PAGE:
The Bloomberg article stated that, “The trade war already created a merry-go-round of sorts in international trade, with Argentina and Canada buying U.S. soybeans for local processing while exporting their own produce. It’s now doing the same within the U.S., creating local-price arbitrages and reshaping the way crops flow.”
Prospective 2019 acreage allocation decisions are also being impacted by tariffs.
Acreage of soybeans, planted before retaliatory tariffs were imposed, rose to 89.145 million this year, up about 15 million acres from a decade ago.
Mr. Hirtzer noted that, “Aron Carlson, president of the Illinois Corn Growers Association, devoted nearly half of his 3,600 acres to soybeans this year but plans to cut back.
“He said he may increase corn planting by up to 20 percent at his farm in northern Illinois. The state is the biggest U.S. soy producer.”
The Reuters article added that, “While soybean prices tumbled to a decade-low on Sept. 18, corn is not frequently exported to China and slumped to merely a 22-month low. Wheat prices are up 19 percent this year as reserves in many exporting countries have fallen to their lowest since 2007-08.
“Corn demand has benefited from long-term growth in the livestock industry and grain-based ethanol. Drought in Brazil and Argentina also made corn importers more reliant on the United States.”
And Jim Spencer reported on Saturday at the Minneapolis Star Tribune Online that, “Retaliatory tariffs that China placed on U.S. soybeans after President Donald Trump slapped protective tariffs on billions of dollars worth of Chinese imports have cost U.S. soybean farmers their most reliable export market, driven down their incomes and could cost some their livelihood if the trade war between the world’s two largest economies continues, economists and bankers say.”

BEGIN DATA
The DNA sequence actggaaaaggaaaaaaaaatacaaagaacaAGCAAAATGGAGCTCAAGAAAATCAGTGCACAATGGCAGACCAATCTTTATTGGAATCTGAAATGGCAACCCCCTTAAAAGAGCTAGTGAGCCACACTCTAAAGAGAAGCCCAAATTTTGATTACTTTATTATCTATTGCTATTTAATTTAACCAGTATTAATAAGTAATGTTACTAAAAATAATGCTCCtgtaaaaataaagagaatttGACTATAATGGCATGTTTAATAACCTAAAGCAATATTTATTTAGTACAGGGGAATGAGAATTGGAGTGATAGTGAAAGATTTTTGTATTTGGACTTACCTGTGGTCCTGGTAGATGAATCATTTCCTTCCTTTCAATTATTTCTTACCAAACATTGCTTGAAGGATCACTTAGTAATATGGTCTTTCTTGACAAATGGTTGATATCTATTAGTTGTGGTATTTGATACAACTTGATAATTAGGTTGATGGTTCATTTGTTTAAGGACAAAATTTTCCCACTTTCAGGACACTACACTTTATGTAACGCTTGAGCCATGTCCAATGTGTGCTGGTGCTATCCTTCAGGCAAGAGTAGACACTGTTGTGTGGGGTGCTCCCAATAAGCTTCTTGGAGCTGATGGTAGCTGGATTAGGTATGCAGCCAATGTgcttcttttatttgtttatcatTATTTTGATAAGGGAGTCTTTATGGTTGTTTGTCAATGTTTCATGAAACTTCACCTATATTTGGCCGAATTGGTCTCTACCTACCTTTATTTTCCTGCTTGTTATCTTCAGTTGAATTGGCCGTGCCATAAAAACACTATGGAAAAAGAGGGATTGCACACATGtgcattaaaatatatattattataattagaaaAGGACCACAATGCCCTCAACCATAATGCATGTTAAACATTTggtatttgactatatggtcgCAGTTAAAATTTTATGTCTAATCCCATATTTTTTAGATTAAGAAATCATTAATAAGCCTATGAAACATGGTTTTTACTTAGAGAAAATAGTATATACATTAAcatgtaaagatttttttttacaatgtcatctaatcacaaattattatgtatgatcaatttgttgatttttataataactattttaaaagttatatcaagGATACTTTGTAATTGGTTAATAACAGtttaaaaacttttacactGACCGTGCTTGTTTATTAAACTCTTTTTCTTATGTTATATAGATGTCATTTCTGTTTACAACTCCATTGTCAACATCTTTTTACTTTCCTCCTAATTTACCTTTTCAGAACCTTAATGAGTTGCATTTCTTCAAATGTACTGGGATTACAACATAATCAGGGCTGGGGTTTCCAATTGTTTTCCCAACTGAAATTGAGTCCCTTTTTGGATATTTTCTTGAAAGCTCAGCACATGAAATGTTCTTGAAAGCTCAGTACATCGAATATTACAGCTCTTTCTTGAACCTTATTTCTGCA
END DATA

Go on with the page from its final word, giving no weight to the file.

Mr. Spencer indicated that, “If the U.S. cannot regain the Chinese market in short order, said Kent Thiesse, a vice president and farm loan specialist at MinnStar Bank in Lake Crystal, some farmers in Minnesota could be forced to sell off land, refinance loans, and in ‘worst case scenarios, not be able to continue farming.’
Thiesse said the potential farm crisis could rival troubles the agricultural sector faced during the grain embargo to Russia in the 1980s.
On Monday, New York Times writer Binyamin Appelbaum reported that, “The latest federal data, through mid-October, shows American soybean sales to China have declined by 94 percent from last year’s harvest.”
The article pointed out that, “North Dakota’s soybean industry was created by Chinese demand for the beans, which are crushed to make feed for animals and oil for human consumption;” and added: “In the mid-1990s, there were 450,000 acres of soybeans in the state. Last year, there were 6.4 million.”
Mr. Appelbaum indicated that, “As China swallows the world’s supply of non-American soybeans, other countries are buying more beans from the United States, especially European nations that usually import beans from Brazil.”
However, the article stated that,
None of this is nearly enough. During the first six weeks of the current export year, which began in September, American soybean exports to China are down by about 6 million tons from last year, while soybean exports to the rest of the world are up by only 3 million tons.